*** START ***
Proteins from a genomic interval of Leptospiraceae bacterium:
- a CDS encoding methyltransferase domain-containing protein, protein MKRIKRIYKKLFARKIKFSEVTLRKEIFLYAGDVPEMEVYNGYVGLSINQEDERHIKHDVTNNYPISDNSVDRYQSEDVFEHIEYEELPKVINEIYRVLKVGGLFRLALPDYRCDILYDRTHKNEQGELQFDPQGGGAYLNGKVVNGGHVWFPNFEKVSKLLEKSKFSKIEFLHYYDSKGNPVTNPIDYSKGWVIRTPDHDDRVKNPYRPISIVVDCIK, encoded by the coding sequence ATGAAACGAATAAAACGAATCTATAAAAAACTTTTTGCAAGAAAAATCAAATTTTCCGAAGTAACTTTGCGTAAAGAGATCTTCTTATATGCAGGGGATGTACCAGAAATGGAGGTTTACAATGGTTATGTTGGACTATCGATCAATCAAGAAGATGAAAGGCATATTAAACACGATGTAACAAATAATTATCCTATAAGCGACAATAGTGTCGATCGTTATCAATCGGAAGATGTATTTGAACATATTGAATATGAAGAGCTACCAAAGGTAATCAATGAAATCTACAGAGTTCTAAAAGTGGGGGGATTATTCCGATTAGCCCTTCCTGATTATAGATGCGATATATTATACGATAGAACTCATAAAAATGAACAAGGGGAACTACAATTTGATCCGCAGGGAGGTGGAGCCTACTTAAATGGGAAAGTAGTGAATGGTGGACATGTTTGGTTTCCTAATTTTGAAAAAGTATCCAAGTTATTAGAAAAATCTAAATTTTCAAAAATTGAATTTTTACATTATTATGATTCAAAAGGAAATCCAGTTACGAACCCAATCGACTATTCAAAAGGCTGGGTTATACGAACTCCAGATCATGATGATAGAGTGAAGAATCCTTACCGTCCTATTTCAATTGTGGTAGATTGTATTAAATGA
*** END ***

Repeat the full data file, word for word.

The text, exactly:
Proteins from a genomic interval of Leptospiraceae bacterium:
- a CDS encoding methyltransferase domain-containing protein, protein MKRIKRIYKKLFARKIKFSEVTLRKEIFLYAGDVPEMEVYNGYVGLSINQEDERHIKHDVTNNYPISDNSVDRYQSEDVFEHIEYEELPKVINEIYRVLKVGGLFRLALPDYRCDILYDRTHKNEQGELQFDPQGGGAYLNGKVVNGGHVWFPNFEKVSKLLEKSKFSKIEFLHYYDSKGNPVTNPIDYSKGWVIRTPDHDDRVKNPYRPISIVVDCIK, encoded by the coding sequence ATGAAACGAATAAAACGAATCTATAAAAAACTTTTTGCAAGAAAAATCAAATTTTCCGAAGTAACTTTGCGTAAAGAGATCTTCTTATATGCAGGGGATGTACCAGAAATGGAGGTTTACAATGGTTATGTTGGACTATCGATCAATCAAGAAGATGAAAGGCATATTAAACACGATGTAACAAATAATTATCCTATAAGCGACAATAGTGTCGATCGTTATCAATCGGAAGATGTATTTGAACATATTGAATATGAAGAGCTACCAAAGGTAATCAATGAAATCTACAGAGTTCTAAAAGTGGGGGGATTATTCCGATTAGCCCTTCCTGATTATAGATGCGATATATTATACGATAGAACTCATAAAAATGAACAAGGGGAACTACAATTTGATCCGCAGGGAGGTGGAGCCTACTTAAATGGGAAAGTAGTGAATGGTGGACATGTTTGGTTTCCTAATTTTGAAAAAGTATCCAAGTTATTAGAAAAATCTAAATTTTCAAAAATTGAATTTTTACATTATTATGATTCAAAAGGAAATCCAGTTACGAACCCAATCGACTATTCAAAAGGCTGGGTTATACGAACTCCAGATCATGATGATAGAGTGAAGAATCCTTACCGTCCTATTTCAATTGTGGTAGATTGTATTAAATGA